Topnotcher: I just wanted to be called attorney

Edu Punay (The Philippine Star) - March 27, 2015 - 12:00am

MANILA, Philippines - The Bar topnotcher said it was a miracle.

Irene Mae Alcobilla, of San Beda College-Manila law school, topped last year’s Bar exams with 85.5 percent even though she was not in the honor roll of her batch.

In an interview, Alcobilla confessed the results did not just come as a surprise but she considered it a “miracle.”

“I just wanted to be a Bedan lawyer, to pass the Bar and be called an attorney,” she said.

Before taking the Bar, Alcobilla had her training at the Office of the Solicitor General.

Alcobilla said the four-Sunday exams they took in October last year were “so difficult, especially since I was not able to sleep on the nights before (the exams).”

Alcobilla reviewed for the Bar right after graduation. “I just reviewed the books I used from first to fourth year. Everyday I allotted time to study and absorbed the topics I thought I couldn’t previously absorb during class,” Alcobilla said.

“When I was reviewing, I realized that I had to set standards for myself. I asked the Lord to bless me and I’ll just do my best,” added Alcobilla, who lost her mother and brother during a storm in 2008.

She said she plans to continue working in a law firm for the meantime.

Apart from Alcobilla, two other San Beda graduates made it to the top 10: Jose Angelo David in sixth place with 84.45 percent and Adrian Aumentado in seventh with 84.35 percent.

Unlike Alcobilla, Christian Drilon of Ateneo de Manila expected to be in the Top 10.

Drilon, nephew of Senate President Franklin Drilon who graduated top of his class, placed second with an overall average of 85.45 percent.

Drilon said he was challenged by his uncle to outdo his feat of placing third in the Bar. “He said I would not be able to surpass him,” he said.

Sen. Drilon ranked third in the 1969 Bar exams with a score of 86.85 percent.

The younger Drilon admitted there was pressure for him to do well in the Bar following his valedictorian finish in their batch.

But he confessed that he struggled, especially in the Criminal Law and Political Law subjects.

“I was really scared if my answers were enough and I was thinking of my handwriting. I was not really confident that I could top so I just prayed a lot,” he recalled.

Drilon further said that in preparation for the exam, he started eating healthy and exercising. He admitted he slept more often than studied.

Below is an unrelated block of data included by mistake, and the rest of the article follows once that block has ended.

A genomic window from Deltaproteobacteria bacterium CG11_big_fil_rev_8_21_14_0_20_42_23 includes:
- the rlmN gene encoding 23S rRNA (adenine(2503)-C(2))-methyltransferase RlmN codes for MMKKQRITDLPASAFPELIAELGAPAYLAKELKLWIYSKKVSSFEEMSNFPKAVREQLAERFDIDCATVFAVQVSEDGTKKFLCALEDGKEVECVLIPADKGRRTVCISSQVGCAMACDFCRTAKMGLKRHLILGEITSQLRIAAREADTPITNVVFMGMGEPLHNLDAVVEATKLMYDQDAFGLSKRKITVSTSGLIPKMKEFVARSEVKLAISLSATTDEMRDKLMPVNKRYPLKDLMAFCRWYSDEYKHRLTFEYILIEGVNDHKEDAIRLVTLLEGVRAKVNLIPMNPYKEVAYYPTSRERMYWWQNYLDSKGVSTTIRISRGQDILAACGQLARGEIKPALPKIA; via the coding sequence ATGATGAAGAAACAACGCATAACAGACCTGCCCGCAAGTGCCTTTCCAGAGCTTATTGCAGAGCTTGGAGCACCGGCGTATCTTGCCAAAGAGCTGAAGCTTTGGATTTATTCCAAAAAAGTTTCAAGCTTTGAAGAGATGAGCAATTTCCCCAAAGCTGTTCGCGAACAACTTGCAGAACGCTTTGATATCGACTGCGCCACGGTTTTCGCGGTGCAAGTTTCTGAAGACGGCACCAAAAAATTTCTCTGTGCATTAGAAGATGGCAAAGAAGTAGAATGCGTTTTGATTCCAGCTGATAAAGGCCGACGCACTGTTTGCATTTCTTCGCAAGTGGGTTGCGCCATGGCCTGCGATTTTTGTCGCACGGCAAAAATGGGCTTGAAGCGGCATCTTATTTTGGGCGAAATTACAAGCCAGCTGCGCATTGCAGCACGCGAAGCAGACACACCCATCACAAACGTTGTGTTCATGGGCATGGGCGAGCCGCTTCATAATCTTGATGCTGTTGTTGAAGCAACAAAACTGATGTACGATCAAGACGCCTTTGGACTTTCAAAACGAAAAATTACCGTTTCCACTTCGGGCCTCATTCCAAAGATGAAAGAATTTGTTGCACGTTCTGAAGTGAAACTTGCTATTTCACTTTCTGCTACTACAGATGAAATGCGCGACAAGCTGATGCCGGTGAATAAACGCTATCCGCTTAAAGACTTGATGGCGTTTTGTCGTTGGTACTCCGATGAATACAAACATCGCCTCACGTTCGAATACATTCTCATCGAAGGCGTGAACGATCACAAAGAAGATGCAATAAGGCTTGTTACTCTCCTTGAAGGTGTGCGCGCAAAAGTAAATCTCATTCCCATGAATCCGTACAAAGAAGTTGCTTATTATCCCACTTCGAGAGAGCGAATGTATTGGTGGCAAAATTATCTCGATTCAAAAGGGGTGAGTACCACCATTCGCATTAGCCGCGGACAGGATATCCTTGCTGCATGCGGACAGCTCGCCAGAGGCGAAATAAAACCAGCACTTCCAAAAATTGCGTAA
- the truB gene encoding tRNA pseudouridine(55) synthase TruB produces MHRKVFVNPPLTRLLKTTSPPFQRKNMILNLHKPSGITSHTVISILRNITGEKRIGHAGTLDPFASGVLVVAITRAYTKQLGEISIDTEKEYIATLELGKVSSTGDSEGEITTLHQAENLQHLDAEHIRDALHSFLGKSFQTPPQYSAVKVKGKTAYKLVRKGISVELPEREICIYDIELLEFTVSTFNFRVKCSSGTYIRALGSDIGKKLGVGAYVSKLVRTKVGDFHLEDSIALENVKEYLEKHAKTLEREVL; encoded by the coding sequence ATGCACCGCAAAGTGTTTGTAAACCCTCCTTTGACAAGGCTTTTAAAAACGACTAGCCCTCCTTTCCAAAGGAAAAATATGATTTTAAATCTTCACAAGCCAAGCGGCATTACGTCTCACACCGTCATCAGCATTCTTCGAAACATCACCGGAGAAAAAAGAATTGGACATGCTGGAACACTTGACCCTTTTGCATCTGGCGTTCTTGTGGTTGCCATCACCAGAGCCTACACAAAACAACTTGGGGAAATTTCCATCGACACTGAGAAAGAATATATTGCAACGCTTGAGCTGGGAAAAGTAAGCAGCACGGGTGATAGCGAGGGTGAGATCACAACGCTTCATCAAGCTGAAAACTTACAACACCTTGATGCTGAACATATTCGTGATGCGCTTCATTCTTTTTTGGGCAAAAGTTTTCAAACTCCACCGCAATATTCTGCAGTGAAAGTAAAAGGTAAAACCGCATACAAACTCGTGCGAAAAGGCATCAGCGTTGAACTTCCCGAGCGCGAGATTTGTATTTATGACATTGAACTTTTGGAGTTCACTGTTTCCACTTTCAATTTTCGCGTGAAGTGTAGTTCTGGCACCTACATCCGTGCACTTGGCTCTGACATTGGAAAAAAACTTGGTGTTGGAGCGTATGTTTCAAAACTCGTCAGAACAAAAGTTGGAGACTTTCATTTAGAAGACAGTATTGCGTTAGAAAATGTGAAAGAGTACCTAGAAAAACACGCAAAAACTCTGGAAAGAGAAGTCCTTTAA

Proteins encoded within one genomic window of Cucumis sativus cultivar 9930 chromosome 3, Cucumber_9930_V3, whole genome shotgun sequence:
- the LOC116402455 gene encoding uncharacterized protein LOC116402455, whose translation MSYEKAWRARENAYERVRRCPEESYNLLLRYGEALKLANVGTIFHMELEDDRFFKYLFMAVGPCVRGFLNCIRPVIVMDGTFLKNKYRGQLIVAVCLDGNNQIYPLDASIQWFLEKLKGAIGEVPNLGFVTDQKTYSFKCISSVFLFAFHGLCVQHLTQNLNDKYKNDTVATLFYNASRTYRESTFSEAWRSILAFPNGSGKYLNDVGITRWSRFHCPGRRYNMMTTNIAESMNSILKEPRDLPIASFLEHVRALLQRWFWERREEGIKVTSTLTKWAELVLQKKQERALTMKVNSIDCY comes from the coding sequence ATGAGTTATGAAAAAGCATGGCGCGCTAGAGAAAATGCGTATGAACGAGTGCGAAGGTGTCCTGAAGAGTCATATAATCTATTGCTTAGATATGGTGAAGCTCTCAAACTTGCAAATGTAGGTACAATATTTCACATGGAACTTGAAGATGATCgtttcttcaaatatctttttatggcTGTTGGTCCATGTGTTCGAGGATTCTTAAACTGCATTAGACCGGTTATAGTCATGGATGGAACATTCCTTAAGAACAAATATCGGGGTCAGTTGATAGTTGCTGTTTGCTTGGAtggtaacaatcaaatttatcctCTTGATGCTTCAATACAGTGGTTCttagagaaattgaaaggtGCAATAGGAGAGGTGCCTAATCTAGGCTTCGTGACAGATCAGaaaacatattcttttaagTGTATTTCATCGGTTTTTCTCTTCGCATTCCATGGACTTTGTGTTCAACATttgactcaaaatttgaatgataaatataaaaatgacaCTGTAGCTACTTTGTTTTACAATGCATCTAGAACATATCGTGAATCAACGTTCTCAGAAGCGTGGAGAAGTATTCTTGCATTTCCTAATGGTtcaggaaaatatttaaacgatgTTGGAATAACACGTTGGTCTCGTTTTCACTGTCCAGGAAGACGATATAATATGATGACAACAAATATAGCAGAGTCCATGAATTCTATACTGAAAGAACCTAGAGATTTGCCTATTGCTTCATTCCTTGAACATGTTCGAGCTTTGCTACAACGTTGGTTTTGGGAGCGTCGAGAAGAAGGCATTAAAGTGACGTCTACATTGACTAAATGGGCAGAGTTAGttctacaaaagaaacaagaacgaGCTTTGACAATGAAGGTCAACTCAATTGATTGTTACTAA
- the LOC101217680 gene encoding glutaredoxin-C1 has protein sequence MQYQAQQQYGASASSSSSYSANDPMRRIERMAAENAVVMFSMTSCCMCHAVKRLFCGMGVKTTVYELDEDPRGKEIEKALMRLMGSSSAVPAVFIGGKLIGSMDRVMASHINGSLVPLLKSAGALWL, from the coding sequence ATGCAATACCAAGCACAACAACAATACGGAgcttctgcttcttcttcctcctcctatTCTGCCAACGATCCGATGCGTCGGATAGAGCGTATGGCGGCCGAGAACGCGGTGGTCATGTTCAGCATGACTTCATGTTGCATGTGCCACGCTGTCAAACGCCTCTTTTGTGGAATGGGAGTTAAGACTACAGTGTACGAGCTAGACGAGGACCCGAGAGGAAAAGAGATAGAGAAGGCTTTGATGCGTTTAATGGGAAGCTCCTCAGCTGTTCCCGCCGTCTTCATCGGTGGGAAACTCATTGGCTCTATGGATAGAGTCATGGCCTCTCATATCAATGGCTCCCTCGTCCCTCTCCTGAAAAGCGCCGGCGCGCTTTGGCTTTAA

His cousin Patrick, son of the senator, passed last year’s Bar.

Another Ateneo law school graduate, Tristan Matthew Delgado, placed 10th with 83.95 percent.

In the Top 10, four are from UP: Sandra Mae Magalang in third place with 84.60 percent, Mark Leo Bejemino in fourth with 84.55 percent, Rhey David Daway in eighth with 84.20 percent and Jamie Liz Yu with 84 percent.

Reginald Lago of the pioneer batch of De La Salle Lipa law school also placed fourth, tied with Bejemino and Ateneo de Davao’s Gil Li Garcia.

Others in the top 10 are: Michelle Liao of University of Cebu at 84.50 percent and Fideliz Cardelie Diaz of the DLSU-FEU Jurid Doctor-MBA program in eighth place, tied with Daway.

Among the passers is Christian Lawyer, who will be called attorney Lawyer after taking his oath on April 24.

A total of 1,126 law graduates passed last year’s Bar exams.

The successful examinees represent 18.82 percent of the total of 5,984 graduates who completed the four-Sunday exams last October, according to SC 2014 Bar committee chair Associate Justice Diosdado Peralta.

Just like in the previous year, the SC again lowered the passing grade from 75 percent to 73 percent in special session upon recommendation of the Bar chair.

Peralta said the passers would formally take their oath as new lawyers on April 24 at 3 p.m. at the Philippine International Convention Center.

Complete list of Bar passers at www.philstar.com.

  • Latest
  • Trending
Are you sure you want to log out?

Philstar.com is one of the most vibrant, opinionated, discerning communities of readers on cyberspace. With your meaningful insights, help shape the stories that can shape the country. Sign up now!

or sign in with